We did a Q&A with Karen back in 2017 and we thought the Erb’s Palsy Awareness Week 2019 would be a good time to catch up with Karen again to see what the charity has been doing over the past two years.
Karen has been involved in the Erb’s Palsy Group since 1993 when it was a very new group with only 12 families registered as members. Karen Joined after her son Gavin was born and suffered a severe brachial plexus injury during his birth and she hasn’t looked back ever since.
The charity has come a long way since Karen joined and we are sure it will continue to thrive because of the effort and dedication of Karen and the other board members.
Hi Karen – for those who haven’t heard of the Erb’s Palsy Group before, please can you tell us a bit about how you support families and individuals and what geographical area the group covers.
Hello, our organisation is a national one, we have members registered throughout the whole of the UK and also all over the globe, as far afield as Australia and the USA. We offer a range of information leaflets and booklets supporting families from newborn babies through to adulthood. We also have a very active Facebook Group with over 2000 members, with members posting questions and advice every day. We also send out our Newsletter the Erb’s Blerb on a quarterly basis to both families and professionals who are connected to Erb’s Palsy.
How can people contact the EPG for support and information?
Please tell us about the Erb’s Palsy awareness week and why it is important
Erb’s Palsy is a little know condition, yet it is as common as Downs Syndrome affecting one in every 1800 live births. Our Charity has always had educating the wider public about Erb’s Palsy at the heart of our values and it is vital to us that we get people talking about Erb’s Palsy so that it becomes as well known and understood as Cerebral Palsy. Our Awareness week gives our members a focus to spread the word about the disability and to ensure as many people as possible hear about the condition and the work our Organisation carries out.
If you could offer one piece of advice to parents of a child who has Erb’s Palsy what would it be?
Educate yourself, learn as much as you can about the condition from reputable sources (our website has information fully verified by medical professionals) and be proactive in ensuring your child has the best of care available as this will help to ensure a good outcome for your child.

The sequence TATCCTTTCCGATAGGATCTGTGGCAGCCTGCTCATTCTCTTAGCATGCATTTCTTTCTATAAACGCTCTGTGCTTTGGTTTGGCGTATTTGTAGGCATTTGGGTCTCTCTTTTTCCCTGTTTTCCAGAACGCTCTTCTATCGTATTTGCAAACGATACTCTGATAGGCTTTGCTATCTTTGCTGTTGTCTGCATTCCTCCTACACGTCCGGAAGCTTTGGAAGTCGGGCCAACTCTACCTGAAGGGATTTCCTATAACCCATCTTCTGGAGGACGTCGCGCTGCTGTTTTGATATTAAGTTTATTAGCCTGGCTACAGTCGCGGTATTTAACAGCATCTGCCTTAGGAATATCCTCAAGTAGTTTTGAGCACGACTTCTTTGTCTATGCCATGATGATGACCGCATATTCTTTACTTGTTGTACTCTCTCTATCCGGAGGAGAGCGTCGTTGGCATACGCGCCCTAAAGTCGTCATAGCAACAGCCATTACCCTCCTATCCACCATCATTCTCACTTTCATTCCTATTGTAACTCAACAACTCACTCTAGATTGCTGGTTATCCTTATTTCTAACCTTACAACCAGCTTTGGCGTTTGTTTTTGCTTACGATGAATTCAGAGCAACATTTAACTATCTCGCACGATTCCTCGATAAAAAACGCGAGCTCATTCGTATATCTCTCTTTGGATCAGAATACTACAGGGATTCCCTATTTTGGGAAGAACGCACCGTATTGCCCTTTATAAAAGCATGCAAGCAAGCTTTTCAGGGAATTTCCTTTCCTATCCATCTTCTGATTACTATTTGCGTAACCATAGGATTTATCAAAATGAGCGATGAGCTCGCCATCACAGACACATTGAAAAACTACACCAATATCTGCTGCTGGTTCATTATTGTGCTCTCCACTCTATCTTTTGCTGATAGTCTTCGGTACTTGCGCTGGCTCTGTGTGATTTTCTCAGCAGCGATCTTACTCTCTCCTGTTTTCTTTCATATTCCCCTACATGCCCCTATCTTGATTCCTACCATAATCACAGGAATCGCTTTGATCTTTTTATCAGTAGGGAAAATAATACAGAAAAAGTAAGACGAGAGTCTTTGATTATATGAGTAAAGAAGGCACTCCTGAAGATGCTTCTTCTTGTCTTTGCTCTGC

The EPG have been very busy since our last Q&A, can you share with us some of the EPG’s proudest achievements from the last year?
We have been busy! We held an Anniversary Ball to celebrate our 25 years of supporting families and professionals, we facilitated the production of a wonderful Video outlining the results of our EQUALS study, which looked at the actual costs of living with an Erb’s Palsy. Three of our Trustees were invited to attend an International Symposium held in the Netherlands for the top surgeons in the field of Brachial Plexus Injuries and we held a very successful Study Day for Therapists which taught them Best Practice Techniques for treating patients with Erb’s Palsy.
In addition to this we have continued with our usual work of producing new information booklets; this year we have produced one for people who have Erb’s Palsy who are due to or have recently become parents – this informative booklet is full of helpful suggestions and advice as ever supplied by our wonderful members and produced by Debbie Robinson.
We believe that our organisation is the only one worldwide supporting people with Erbs Palsy to have as many information booklets as we have.
What are the EPG’s plans for the future, what does the charity hope to achieve?
As ever we look to our members to advise us how we can best support them and meet their needs – a recurring theme for the past few years has been the issue of pain amongst some members and we are hoping to collaborate with some of the leading hospitals to carry out an in-depth survey on pain and pain management in order to offer useful advice and signposting to members to help them with their issues. Next year will also see a revamp of our website to include some new features, and of course the continuation of our work supporting families affected by the condition.